Poison ivy rash

Poison ivy rash is caused by a sensitivity to an oily resin called urushiol (u-ROO-she-ol), which is found in the leaves, stems and roots of poison ivy, poison oak and poison sumac.

At least 50 percent of the people who come into contact with these plants develop an itchy rash. The most dangerous type of exposure occurs when the plant is burned and the smoke is inhaled, which can affect your lungs.

Mild cases of poison ivy rash require no medical treatment. For more severe or widespread rashes — especially if it's on your face or genitals — your doctor may suggest taking corticosteroid pills, such as prednisone, for a few weeks.

Symptoms Causes Risk factors Complications Prevention

Signs and symptoms of a poison ivy rash include:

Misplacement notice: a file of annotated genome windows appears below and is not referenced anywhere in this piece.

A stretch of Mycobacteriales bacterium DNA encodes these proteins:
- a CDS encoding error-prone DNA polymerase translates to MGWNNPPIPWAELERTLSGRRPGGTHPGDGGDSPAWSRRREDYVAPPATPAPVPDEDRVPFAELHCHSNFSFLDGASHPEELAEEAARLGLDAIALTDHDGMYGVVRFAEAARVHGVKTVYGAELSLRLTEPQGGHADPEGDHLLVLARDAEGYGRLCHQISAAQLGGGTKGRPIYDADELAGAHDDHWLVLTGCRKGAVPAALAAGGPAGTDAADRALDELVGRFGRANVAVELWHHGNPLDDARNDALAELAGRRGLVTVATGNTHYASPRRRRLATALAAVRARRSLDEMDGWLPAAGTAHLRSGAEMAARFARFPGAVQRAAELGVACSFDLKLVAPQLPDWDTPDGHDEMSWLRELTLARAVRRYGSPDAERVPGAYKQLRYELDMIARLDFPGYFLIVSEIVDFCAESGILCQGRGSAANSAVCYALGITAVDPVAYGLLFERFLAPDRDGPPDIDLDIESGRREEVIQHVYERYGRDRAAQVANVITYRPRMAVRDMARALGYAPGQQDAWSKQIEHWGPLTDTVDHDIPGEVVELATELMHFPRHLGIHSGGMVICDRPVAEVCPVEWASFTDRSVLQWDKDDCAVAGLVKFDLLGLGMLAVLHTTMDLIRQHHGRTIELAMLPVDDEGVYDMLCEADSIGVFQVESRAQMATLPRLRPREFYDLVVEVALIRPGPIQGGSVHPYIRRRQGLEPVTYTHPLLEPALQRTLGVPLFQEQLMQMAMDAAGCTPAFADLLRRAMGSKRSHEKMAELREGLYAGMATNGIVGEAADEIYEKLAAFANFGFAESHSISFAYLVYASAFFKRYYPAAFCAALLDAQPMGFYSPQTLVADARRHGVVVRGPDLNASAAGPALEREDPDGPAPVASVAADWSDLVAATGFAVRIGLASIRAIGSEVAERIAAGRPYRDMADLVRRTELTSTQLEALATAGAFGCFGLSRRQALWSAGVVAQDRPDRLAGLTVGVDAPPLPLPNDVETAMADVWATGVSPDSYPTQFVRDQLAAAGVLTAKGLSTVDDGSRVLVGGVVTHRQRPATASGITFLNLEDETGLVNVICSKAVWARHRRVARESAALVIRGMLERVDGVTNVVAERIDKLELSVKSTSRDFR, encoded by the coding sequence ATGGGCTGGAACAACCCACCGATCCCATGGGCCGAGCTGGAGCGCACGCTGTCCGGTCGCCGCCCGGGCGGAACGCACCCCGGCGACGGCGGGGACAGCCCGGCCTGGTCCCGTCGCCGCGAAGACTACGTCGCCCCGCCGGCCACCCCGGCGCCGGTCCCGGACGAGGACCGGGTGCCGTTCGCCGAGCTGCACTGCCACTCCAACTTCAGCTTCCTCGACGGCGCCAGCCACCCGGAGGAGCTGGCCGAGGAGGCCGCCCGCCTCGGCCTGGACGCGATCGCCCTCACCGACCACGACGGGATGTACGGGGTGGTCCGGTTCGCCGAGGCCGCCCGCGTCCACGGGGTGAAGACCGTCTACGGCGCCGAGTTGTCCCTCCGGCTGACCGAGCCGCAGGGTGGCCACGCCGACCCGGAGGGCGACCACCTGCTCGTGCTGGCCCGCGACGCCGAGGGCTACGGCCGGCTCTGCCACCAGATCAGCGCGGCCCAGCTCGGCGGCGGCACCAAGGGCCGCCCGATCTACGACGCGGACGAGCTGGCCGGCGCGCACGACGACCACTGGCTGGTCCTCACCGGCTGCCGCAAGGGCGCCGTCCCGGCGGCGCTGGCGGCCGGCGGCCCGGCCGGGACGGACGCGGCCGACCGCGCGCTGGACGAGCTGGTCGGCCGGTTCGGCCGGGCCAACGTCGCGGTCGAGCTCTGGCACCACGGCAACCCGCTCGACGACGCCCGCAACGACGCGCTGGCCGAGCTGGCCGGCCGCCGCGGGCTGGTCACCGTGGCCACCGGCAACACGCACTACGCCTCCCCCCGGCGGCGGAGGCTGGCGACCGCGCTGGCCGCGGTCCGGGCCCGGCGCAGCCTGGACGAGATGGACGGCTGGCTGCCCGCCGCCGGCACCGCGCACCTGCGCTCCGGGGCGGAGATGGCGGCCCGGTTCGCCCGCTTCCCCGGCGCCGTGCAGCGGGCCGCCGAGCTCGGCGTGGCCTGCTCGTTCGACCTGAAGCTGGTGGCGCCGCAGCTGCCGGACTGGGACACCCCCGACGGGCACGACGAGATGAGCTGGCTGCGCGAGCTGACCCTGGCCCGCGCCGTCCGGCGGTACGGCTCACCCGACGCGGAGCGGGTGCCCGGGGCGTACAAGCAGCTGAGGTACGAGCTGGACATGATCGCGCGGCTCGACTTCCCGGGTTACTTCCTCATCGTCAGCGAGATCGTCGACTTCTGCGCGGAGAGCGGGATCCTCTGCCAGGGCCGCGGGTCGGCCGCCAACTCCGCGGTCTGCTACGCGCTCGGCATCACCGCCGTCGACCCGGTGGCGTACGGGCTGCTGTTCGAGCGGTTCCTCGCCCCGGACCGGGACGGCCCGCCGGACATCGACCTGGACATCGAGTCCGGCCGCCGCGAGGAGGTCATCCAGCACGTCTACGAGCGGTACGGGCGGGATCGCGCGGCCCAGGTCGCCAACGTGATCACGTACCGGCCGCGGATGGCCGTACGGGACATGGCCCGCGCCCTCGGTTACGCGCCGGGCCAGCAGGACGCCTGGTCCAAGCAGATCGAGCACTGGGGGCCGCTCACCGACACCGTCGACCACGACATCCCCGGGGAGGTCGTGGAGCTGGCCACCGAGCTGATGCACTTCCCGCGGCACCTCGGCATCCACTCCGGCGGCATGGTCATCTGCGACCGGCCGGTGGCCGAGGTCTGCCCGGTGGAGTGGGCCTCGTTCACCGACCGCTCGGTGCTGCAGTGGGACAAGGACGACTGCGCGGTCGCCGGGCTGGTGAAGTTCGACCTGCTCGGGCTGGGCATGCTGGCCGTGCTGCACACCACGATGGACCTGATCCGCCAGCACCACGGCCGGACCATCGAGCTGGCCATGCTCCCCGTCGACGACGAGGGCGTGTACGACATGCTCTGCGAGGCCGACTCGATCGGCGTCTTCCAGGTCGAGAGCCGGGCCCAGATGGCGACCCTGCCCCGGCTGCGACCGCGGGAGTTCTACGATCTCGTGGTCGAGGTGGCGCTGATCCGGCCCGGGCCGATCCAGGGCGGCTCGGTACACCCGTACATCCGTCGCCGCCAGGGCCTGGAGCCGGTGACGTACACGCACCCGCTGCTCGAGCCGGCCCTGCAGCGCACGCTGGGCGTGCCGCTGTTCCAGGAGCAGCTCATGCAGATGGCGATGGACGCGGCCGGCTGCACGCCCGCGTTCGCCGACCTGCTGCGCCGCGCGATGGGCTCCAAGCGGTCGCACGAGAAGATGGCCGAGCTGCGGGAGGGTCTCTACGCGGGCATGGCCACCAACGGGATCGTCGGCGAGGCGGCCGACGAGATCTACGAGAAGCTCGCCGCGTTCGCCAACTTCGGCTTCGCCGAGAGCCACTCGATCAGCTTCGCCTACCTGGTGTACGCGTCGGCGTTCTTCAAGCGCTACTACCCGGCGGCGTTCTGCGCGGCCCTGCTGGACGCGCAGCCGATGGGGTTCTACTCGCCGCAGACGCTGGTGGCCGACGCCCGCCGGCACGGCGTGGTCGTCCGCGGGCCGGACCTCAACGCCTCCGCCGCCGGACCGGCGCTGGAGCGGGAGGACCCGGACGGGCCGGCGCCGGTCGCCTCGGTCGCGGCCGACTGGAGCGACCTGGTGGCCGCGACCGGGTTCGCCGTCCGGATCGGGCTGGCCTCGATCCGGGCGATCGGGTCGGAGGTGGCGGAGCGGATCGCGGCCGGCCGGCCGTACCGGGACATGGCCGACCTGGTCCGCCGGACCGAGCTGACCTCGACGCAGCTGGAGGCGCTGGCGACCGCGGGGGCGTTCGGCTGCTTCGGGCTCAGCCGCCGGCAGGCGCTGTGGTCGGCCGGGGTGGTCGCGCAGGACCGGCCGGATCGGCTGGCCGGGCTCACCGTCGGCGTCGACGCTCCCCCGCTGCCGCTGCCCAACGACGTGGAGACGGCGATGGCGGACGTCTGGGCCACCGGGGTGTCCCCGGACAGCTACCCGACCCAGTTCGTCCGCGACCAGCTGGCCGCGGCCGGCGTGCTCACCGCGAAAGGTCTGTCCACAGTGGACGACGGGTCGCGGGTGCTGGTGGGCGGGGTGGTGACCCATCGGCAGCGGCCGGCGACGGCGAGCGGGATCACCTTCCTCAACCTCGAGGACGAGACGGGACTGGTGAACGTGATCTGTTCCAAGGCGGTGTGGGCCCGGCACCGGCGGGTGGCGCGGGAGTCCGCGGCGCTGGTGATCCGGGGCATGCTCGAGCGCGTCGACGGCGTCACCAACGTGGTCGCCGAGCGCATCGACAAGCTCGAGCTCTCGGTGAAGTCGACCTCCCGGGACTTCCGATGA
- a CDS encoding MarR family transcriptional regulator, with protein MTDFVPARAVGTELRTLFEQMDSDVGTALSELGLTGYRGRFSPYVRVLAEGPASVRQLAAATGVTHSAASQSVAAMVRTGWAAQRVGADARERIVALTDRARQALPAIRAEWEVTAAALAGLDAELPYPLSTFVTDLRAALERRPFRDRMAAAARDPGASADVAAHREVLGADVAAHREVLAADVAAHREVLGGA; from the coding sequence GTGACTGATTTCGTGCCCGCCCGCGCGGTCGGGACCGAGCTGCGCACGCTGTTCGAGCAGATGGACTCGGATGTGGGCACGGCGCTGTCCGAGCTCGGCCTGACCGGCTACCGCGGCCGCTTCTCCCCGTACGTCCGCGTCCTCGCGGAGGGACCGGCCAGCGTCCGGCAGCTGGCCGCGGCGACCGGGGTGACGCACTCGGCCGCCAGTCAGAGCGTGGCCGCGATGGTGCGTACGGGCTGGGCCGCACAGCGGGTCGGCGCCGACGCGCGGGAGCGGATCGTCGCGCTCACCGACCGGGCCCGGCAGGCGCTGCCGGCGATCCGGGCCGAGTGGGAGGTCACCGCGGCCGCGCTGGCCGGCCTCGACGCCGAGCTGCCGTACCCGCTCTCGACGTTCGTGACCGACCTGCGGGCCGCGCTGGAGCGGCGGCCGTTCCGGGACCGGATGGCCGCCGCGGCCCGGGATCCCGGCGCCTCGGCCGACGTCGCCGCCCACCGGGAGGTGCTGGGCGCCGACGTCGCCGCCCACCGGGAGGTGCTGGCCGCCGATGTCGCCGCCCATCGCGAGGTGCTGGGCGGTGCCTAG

• Redness
  • Itching
  • Swelling
  • Blisters

Often, the rash looks like a straight line because of the way the plant brushes against the skin. But if you come into contact with a piece of clothing or pet fur that has urushiol on it, the rash may be more spread out. The reaction usually develops 12 to 48 hours after exposure and typically lasts two or three weeks.

The severity of the rash depends on the amount of urushiol that gets on your skin. A section of skin with more urushiol on it may develop a rash sooner. You can also transfer the oil to other parts of your body with your fingers.

Your skin must come in direct contact with the plant's oil to be affected. Blister fluid doesn't spread the rash.

When to see a doctor

See your doctor if:

  • The reaction is severe or widespread
  • The rash affects your face or genitals
  • Blisters are oozing pus
  • You develop a fever greater than 100 F (37.8 C)
  • The rash doesn't get better within a few weeks

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